“Long-term governments, such as Labor in the ACT, suffer from boiling-frog syndrome regarding their approach to maintaining control of the bureaucracy,” writes political correspondent MICHAEL MOORE.
IT is said that if a frog is thrown into boiling water it will jump straight out, but slowly increase the temperature and it will remain until cooked. The same can be applied to politicians.
Governments react decisively in crises. However, much more damage is done in the slow heat of political machinations.
Issues such as obesity, corruption, climate change, bureaucratic control, antimicrobial resistance and poor planning form a similar slow deterioration.
In contrast, food poisoning, theft, cyclones, infectious disease outbreaks and a collapsing building spring governments into action.
Politicians are seen to be strong in a crisis when they react quickly and decisively. Reacting to the slowly cooking frog can bring criticism, censure, condemnation and degradation.
After tobacco use, obesity is the leading cause of death and disability in Australia. However, no substantive action has been taken to address this issue.
Pathetic attempts are made to address obesity even though governments know the role played by unhealthy food. They run campaigns such as two serves of fruit daily and five of veggies along with circulating the “Guide to Healthy Eating” – these play a small part. Establishing the Health Star Rating system also played a small part. The real tools of price controls, such as a 20 per cent tax on sugary soft drinks, are just too hard.
The boiling frog could also explain governments’ tardiness in dealing with Climate Change. Global warming is real and some people, froglike, ignore it. Attempts to deal decisively with Kevin Rudd’s “great moral challenge of our generation” (other than some accounting tricks) have been retarded by delay and obfuscation.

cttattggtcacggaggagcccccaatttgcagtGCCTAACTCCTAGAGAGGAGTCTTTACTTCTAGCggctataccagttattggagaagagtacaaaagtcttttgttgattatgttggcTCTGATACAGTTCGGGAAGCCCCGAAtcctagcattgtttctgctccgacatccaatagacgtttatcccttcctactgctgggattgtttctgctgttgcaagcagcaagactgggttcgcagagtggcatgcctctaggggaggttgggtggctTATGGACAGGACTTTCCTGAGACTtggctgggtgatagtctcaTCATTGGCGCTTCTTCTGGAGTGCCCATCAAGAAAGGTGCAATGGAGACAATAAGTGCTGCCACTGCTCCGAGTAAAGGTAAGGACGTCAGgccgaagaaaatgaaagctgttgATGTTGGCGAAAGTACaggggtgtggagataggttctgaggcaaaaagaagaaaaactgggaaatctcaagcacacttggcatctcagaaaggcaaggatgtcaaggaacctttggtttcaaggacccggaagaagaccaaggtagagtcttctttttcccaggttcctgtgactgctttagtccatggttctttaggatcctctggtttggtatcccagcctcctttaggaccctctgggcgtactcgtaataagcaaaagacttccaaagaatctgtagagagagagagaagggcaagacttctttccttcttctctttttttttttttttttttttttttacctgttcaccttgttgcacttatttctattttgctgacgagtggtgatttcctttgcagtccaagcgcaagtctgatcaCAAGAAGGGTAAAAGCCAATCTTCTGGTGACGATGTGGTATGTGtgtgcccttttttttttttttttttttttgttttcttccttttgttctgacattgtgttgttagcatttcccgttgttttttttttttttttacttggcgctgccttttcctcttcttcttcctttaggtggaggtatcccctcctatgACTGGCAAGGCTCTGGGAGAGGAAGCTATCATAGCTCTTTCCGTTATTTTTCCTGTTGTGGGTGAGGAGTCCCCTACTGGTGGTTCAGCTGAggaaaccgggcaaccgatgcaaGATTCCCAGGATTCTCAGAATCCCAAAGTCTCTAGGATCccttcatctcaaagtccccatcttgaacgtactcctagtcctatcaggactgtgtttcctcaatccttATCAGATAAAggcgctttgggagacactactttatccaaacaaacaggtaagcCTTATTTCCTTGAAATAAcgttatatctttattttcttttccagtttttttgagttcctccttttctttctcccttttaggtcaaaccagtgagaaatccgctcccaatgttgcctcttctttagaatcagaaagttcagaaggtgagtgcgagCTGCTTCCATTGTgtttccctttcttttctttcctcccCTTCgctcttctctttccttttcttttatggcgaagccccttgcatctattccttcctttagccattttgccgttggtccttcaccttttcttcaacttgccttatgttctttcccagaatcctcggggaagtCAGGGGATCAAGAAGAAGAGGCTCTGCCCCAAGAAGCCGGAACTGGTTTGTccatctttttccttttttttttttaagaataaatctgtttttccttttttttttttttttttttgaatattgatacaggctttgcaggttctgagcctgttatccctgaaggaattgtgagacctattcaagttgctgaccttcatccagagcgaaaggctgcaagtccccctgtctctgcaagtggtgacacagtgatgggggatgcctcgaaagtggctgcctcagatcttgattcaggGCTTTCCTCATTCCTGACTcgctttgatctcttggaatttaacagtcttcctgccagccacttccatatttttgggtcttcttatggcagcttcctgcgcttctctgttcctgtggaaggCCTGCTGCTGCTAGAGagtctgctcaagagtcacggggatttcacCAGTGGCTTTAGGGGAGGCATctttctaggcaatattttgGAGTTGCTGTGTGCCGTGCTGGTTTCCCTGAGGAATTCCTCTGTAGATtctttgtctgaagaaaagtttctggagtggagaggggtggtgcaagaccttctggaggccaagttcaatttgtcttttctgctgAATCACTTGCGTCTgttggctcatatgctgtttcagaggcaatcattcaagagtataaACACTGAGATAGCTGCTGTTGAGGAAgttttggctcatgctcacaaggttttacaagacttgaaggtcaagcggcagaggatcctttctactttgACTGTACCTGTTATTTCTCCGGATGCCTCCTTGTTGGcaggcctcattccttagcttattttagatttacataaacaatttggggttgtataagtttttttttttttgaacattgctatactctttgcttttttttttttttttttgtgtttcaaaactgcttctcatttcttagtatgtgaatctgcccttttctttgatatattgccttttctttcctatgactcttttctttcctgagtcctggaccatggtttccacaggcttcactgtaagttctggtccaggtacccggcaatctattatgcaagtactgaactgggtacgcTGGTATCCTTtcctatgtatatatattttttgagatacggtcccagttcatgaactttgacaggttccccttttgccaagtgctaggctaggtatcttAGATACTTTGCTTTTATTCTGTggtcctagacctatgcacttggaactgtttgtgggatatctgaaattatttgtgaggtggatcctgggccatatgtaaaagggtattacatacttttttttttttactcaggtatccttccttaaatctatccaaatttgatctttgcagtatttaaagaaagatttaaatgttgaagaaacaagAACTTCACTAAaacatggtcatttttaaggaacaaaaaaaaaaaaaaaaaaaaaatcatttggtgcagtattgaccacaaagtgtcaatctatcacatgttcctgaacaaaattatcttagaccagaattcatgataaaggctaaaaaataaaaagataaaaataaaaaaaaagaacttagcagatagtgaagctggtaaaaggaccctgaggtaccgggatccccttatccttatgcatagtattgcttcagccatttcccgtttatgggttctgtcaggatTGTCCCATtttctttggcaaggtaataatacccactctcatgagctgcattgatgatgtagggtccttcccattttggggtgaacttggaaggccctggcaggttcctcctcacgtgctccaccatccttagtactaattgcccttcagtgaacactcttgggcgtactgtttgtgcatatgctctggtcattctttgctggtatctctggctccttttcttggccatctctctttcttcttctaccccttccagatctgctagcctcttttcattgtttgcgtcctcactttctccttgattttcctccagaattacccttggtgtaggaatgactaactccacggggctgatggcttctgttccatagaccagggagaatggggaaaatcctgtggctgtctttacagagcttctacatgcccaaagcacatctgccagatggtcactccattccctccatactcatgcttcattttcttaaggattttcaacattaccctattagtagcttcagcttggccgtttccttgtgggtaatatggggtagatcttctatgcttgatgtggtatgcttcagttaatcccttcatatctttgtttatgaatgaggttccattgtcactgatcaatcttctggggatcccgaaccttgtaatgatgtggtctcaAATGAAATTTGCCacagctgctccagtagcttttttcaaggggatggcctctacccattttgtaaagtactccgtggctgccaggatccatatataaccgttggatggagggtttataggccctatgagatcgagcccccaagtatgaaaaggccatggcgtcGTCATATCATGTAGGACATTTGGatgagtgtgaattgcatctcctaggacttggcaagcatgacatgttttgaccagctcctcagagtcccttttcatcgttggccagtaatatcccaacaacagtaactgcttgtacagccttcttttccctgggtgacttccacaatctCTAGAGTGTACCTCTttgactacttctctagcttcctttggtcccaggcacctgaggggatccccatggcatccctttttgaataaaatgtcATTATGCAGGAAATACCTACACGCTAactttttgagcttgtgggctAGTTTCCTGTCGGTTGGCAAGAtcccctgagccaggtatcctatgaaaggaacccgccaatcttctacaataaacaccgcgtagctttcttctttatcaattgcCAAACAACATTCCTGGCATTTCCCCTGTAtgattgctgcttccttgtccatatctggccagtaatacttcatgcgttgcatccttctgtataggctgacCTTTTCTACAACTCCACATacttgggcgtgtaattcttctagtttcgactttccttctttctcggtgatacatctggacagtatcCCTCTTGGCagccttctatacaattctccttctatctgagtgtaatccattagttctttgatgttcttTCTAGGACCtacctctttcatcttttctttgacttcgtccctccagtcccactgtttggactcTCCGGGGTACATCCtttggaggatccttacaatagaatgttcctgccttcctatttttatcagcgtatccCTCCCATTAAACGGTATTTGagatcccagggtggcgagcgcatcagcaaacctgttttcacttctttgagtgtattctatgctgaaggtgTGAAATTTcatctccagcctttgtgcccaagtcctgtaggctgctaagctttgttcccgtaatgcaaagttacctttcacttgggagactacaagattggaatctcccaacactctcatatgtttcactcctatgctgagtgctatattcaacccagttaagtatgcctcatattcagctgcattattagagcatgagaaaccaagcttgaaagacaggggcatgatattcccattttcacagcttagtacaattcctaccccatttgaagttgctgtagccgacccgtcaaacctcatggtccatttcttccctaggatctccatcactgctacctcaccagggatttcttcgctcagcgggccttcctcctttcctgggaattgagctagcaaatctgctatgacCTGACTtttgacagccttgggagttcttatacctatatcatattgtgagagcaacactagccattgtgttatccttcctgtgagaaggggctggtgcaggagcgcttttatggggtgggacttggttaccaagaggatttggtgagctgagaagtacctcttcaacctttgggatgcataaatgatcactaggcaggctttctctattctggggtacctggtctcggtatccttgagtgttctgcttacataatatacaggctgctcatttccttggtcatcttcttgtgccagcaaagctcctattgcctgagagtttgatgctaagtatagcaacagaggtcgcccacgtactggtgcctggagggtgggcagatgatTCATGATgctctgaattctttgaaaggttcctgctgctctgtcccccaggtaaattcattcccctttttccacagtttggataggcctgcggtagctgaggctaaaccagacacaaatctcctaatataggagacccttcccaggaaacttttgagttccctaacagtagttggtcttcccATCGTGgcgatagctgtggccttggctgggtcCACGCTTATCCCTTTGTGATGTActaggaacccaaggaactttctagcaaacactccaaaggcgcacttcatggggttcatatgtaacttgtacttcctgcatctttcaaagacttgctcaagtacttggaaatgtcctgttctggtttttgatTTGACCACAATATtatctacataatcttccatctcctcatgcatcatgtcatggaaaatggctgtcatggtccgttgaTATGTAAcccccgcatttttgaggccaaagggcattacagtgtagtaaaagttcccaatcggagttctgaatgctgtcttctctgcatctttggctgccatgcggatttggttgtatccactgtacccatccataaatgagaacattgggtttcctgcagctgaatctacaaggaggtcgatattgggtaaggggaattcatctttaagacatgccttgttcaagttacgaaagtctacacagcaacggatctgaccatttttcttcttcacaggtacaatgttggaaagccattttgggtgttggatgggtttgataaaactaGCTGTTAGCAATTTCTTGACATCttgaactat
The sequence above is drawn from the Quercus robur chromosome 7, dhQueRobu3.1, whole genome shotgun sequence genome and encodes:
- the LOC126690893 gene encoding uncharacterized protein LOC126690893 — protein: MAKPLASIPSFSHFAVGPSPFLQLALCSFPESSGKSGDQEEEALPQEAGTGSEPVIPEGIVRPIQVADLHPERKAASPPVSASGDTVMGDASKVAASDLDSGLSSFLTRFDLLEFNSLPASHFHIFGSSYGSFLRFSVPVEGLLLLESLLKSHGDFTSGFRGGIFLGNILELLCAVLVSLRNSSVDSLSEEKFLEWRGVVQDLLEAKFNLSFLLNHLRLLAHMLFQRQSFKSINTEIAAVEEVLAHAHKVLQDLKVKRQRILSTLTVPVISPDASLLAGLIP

Long-term governments, such as Labor in the ACT, suffer from boiling-frog syndrome regarding their approach to maintaining control of the bureaucracy. It is not about laziness on the part of specific members or ministers, rather the changes of control are not particularly noticeable in a “business-as-usual” environment.
Antimicrobial resistance has the potential to become a huge health issue. Inappropriate use includes overuse of antibiotics in humans, extensive use in agriculture nationally and internationally, and a lack of control by governments. Even “last-line” antibiotics have been widely used in agriculture.
Driven by the profit motive, pharmaceutical companies are keen to sell large quantities to farmers. Interfering with their business practices will be called “nanny state”.
However, good government stewardship means that those in charge have a responsibility to react now to prevent a future disaster. Already, antibiotic resistant infections such as Candida auris are spreading across the world with little understanding of how they might be prevented. Multi-antibiotic-resistant tuberculosis is already rife on our northern borders.
Poor planning has plagued Canberra for decades. Unlike the town centres that preceded it, Gungahlin did not receive the office complexes appropriate to Canberra’s good planning. They wound up at the airport and in Campbell instead. Many multi-story apartment buildings are likely to be the slums of the future. Why have we not learned the lessons of social issues from overseas and the now demolished ABC flats in Braddon and Reid?
Democracy itself is under threat from the boiling frog. As Evans and others from Canberra University pointed out in “The Conversation” last year, satisfaction in Australian democracy has halved from 80 per cent in 1996 to 40 per cent in 2018. Short-term focus on the next election prevents arousing the soporific frog of government from this stupor preventing decisive action on the critical issues.